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Digital Publishing and Intellectual Property Rights

Digital Publishing and Intellectual Property Rights

  • Abstract: A discussion of how scholars and researchers can take full advantage of opportunities afforded by digital technology in today's legal environment, and advocate for positive change.This panel is part of the series Research without Borders: The Changing World of Scholarly Communication.
  • Location: Intercultural Resource Center (IRC), 2nd Floor, 552 West 114th Street, MC 5755
  • Speakers
    • Kenneth Crews, Director of Columbia's Copyright Advisory Office
    • Michael Carroll, Visiting Professor of Law at American University's Washington College of Law, a founding member of the Board of Directors of Creative Commons
    • Heather Joseph, Executive Director of the Scholarly Publishing and Academic Resources Coalition(SPARC) and spokesperson for the Alliance for Taxpayer Access

Who really owns your scholarly work... (Kenneth Crews)

  • who cares --
    • you do (advancement of good work, future of scholarship),
    • publishers (economic models of publishing, growth and survival)
    • libraries (escalating costs, mission of information access)
  • why now - new opportunities for dissemination, control, confusion; new formats, multidirectional communication
    • new players - library as publisher, reader as author, public as investor, google;
    • changing copyright control and importance of contracts - increased copyright protection
  • copy right law - legal scene
    • protects nearly everything - original works, fixed in a tangible medium
    • automatic protection - no requirement of formalities, protection for long term (life of author + 70 years) and broad scope of rights
    • author is copyright owner, joint authorship
      • alternatives - work for hire, transfer of copyright, divisibility of copyrights
    • benefits of agreement - clarification of rights, sharing of rights, avoid copyright as monolith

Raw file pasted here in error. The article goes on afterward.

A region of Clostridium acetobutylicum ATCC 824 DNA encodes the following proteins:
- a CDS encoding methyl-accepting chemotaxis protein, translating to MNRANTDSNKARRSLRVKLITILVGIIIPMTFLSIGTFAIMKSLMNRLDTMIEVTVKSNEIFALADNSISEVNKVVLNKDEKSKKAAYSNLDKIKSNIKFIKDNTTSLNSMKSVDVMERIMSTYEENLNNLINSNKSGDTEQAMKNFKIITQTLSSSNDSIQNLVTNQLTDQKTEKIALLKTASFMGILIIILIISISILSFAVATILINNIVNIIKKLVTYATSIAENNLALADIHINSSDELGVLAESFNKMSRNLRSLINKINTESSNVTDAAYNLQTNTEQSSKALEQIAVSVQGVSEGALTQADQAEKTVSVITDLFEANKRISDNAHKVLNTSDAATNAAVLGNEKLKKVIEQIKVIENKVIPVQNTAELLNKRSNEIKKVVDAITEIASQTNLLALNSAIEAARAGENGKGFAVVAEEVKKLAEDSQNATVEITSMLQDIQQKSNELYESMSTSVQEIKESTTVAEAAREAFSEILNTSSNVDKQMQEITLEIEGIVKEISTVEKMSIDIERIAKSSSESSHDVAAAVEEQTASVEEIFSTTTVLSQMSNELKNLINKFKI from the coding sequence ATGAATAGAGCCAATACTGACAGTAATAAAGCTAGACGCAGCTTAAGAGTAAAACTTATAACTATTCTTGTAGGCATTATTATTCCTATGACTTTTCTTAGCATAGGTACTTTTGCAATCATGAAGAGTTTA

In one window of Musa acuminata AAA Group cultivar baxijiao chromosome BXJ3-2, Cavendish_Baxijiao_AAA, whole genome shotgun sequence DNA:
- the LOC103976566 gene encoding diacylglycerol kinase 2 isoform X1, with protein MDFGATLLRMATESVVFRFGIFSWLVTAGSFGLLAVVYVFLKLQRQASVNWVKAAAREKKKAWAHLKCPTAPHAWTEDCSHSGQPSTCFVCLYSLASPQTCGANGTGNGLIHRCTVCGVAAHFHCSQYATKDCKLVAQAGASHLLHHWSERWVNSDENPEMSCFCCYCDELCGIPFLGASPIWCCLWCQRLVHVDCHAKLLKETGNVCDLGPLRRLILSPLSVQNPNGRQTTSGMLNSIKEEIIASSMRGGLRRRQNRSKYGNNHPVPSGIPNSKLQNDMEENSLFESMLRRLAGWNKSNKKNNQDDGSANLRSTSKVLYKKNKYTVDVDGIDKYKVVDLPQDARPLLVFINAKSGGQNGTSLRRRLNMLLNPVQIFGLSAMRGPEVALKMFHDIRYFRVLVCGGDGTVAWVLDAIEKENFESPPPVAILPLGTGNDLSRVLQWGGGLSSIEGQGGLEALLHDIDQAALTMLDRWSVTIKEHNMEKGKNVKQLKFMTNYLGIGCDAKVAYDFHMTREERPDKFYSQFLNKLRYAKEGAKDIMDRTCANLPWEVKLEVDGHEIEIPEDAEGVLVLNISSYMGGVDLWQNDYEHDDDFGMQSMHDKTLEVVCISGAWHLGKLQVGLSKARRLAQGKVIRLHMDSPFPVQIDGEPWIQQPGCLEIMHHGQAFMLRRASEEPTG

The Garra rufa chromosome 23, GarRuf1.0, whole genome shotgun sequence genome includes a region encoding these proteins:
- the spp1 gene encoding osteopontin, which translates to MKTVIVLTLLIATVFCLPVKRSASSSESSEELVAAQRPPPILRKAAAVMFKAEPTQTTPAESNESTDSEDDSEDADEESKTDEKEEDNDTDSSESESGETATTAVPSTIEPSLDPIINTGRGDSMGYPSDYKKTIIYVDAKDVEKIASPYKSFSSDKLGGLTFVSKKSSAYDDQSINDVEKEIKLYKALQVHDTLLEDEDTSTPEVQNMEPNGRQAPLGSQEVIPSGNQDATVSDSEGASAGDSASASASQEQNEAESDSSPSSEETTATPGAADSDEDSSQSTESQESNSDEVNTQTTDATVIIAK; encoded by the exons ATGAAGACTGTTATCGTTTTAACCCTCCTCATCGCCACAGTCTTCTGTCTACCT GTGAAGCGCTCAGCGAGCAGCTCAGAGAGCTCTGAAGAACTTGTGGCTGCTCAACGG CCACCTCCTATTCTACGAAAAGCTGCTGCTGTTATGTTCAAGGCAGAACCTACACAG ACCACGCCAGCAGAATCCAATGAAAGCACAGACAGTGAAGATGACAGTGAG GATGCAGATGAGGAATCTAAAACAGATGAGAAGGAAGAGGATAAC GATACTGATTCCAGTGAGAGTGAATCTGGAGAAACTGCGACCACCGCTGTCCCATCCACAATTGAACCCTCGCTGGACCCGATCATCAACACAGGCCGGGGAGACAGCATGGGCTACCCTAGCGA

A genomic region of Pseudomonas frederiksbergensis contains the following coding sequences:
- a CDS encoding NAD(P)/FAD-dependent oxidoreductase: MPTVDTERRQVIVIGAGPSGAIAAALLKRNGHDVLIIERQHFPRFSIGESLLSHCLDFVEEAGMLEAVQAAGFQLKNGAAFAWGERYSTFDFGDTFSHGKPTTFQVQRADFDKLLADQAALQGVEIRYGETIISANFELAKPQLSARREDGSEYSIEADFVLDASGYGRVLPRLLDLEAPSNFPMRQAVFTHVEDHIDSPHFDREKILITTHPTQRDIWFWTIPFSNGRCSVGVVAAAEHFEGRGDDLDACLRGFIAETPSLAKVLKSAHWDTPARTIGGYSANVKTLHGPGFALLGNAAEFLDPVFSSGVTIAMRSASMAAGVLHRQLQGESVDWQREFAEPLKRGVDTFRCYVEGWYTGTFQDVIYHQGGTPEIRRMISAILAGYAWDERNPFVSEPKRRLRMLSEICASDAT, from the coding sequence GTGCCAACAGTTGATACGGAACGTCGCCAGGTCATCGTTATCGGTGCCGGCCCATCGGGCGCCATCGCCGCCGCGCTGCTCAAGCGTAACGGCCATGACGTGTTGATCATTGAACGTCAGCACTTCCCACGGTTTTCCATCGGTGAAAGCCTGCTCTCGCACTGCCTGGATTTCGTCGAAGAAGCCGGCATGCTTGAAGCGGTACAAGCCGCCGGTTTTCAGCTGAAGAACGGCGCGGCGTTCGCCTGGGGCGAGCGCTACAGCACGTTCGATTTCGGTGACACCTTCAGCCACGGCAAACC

• good agreements
    • identification of author and third-party materials
    • confirm status - whose name, public domain, creative commons?
    • license to publisher - why not transfer (what does publisher need? license, etc?)
      • rights retained by author - into repository, obligations of open access, future scholarship and teaching

Open Access and Author Control of Copyright (Michael Carroll)

  • context of information environment - compare percent of people recycling content
  • changes in physical environment require action to avoid threat and instead go to more opportunity
  • who's in charge? the authors - automatic since 1710 for author's rights
    • standard story is researchers write or impact no for money
      • publisher needs to have an impact, publisher's brand name becomes a symbol of impact
    • trade copyright for a share in publisher's trademark - no longer in author's interest
  • scholarly communication - terms of trade fair are not fair
    • 'unethical' to not read agreement and just sign
  • new methods and output forums - "open access"
    • internet now allows dissemination - material available for free on the internet == "open access"
    • not a specific model that embodies this - just allow people to access a file
      • delayed access - those with membership get it first, eventually all get it; sustainable because inside wall need to be on cutting edge
    • five audiences: serendipitous reader (not searching for specific), under-resourced readers (can't afford inside costs), interdisciplinary (marginal discipline readers), international (no longer US centric), machine readers (science information is blocked/limited)
  • what's there ? OA Journals
    • fee based OA journals - assumed to be only kind, but a minority
    • PLoS - public library of science is an example; humanities ([[]])
  • need to read the copyrights and make open access a possibility

    Contributed Discussion

  • Acronyms
  • Interesting links
  • Event links

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